Do you know how little Chennai man will pay for throwing dog off terrace?
Our outrage is simply not enough. We need stricter laws.
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A thin, shivering dog, the colour of light cocoa powder, was recently picked up by a grinning man, and thrown off a roof. The man is reportedly a medical student in Chennai.
The "activity" appears to have been part of planned group leisure - another person, also a student at the same institute, documented this, and the fruit of his labour is a slow-motion video carefully showing the man’s smile, the dog’s scared whimpers, and its thudding fall onto the ground.
Sickening video of man flinging dog from terrace goes viral. Chennai cyber-cell probing, NGO offers reward for info. pic.twitter.com/6wpEYISYmq— Shiv Aroor (@ShivAroor) July 4, 2016
The video has enraged people, particularly on social media. Others have come forward and filed a complaint against the men. Kind-hearted people have come forward to foster the injured dog. They have poignantly pointed out that the dog was "still wagging her tail" when they found her.
This follows close on the heels of a man caught on camera, killing puppies in Delhi.
In both instances, a small but enraged (and perhaps, growing?) community has rallied together to snatch justice for the animals and get the perpetrators behind bars.The dog fractured one of her legs after being thrown off a building in Chennai.
In a country where every second news headline is a crime story, news of what is done to a single stray dog, or dead puppies with no lineage or "pedigree" parents, are finally hitting the headlines.
But what will the punishment be for these acts, described as nasty, evil, barbaric, and spineless?
Prepare yourself - if convicted under the Prevention of Cruelty to Animals Act, 1960 (PCA), the accused would be fined 50 rupees. Many are even fined ten rupees.
Yes, you read that right. What do you get for fifty rupees?
A notebook. A pen. A cup of tea (not coffee) at a Café Coffee Day. A couple of packets of cola candy. A single rose stem. A dab of rat poison. Not even a litre of petrol.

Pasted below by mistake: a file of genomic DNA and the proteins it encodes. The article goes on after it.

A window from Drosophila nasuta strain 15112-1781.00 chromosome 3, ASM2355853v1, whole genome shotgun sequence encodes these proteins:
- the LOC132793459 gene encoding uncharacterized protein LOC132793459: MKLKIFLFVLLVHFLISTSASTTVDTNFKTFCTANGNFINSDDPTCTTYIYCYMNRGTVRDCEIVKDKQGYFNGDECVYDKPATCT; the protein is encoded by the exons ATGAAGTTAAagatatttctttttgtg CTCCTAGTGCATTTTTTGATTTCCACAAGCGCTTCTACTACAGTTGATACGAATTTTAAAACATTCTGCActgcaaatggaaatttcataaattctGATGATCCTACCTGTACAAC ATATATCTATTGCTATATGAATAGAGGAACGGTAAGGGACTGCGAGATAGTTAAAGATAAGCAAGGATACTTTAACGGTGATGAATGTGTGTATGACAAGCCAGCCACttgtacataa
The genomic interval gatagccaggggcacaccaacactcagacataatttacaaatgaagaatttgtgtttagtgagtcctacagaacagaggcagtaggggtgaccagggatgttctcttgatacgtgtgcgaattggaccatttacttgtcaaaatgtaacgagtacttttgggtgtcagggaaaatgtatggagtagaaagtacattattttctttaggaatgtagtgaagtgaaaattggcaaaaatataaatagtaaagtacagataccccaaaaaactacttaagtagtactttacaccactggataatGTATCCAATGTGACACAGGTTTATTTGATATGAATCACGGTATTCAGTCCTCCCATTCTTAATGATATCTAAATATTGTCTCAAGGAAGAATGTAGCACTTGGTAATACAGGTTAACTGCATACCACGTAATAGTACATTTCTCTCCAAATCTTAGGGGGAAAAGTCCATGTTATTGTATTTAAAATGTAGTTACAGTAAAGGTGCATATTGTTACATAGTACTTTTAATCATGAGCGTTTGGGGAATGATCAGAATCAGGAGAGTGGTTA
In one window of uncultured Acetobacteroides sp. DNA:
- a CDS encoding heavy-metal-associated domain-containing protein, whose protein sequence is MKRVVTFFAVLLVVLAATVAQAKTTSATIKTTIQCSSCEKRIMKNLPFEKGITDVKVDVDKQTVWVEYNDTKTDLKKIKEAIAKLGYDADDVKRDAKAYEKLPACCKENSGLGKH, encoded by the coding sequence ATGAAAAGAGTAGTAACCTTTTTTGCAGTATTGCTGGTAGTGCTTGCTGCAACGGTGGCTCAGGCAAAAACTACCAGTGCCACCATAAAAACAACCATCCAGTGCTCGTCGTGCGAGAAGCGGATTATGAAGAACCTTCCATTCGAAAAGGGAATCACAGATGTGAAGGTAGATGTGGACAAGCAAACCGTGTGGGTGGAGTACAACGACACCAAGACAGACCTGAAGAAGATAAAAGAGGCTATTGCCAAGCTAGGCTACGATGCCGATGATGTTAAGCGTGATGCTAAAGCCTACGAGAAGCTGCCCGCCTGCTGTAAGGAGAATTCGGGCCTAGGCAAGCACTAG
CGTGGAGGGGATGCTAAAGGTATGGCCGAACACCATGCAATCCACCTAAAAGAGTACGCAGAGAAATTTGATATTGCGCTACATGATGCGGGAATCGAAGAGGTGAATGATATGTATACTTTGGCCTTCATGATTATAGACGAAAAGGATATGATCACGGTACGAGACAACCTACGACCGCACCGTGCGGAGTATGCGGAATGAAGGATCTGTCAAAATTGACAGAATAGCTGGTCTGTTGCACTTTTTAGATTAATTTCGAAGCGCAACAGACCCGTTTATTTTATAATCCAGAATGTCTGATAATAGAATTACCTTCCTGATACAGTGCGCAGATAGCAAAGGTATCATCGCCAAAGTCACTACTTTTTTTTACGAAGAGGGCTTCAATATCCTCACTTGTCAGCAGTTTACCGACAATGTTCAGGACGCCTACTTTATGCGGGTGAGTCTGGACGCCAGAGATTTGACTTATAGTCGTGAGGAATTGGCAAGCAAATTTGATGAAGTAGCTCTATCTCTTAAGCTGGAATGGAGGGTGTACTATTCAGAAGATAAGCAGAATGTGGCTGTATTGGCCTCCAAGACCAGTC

So while I am so indebted to all those people who take the time to share news stories, to collect themselves online and rally for "indie" dogs and nameless animals from all corners of our massive country, I urge you: ask for changes in the law.
The Supreme Court has recently asked for upgradation in the PCA Act. This is the right time to form a constituency - not just to shame people who behave in bullying and terrifying ways, but also to ask for common sense in our laws.
People's outrage towards puppy killers and animal torturers has had many responses. There have been those with schadenfreude, making the jaded argument that there are too many human rights violations for us to care about animals.
This is such a tired and cynical argument that I have stopped responding to it.
Caring about animals does not preclude caring for people. Asking for a better way to treat animals does not mean that activists are misanthropes or wonky in the head.
The second is the more complicated argument that people who call for vigilante or mob justice are wrong - "kill the b*stard" "throw him off the roof". I want to add to this thought.
People feel the need for vigilante justice, at least in most instances, when other options are exhausted. It’s really important to take this energy and channelise it towards stricter, and, appropriate punishments.
For starters, I would want penalties proportionate to a person’s ability to pay, and punishments for perverse and deliberate cruelty to an animal. A fine is meant to be a deterrent.
Would fifty bucks and a bunch of internet forwards constitute a deterrent? What of the animals who don’t get videographed? What about convictions that never happen because cops don't consider them important?
One doesn’t even need to ask a friend for fifty bucks.
Even if one is a raving maniac who kills puppies because a relationship didn’t work out with a girl, one can escape shaming by going offline, or one can pay up.
Dear internet, you have come a long way - enough for police to make special search teams to find animal killers, in a country where even people’s lives are cheap. A few years ago, these would not even have been issues.
But please don’t stop. Please take the fight to your members of Parliament, to newspaper columns, to letters to the environment ministry.
No one can ever hope that the stricter laws would stop crime. We can hope though, that when convicted for crime against the voiceless - be it a child, a whimpering animal, a senior citizen - the perpetrator can experience a deterrent that is more than a fifty-rupee joke.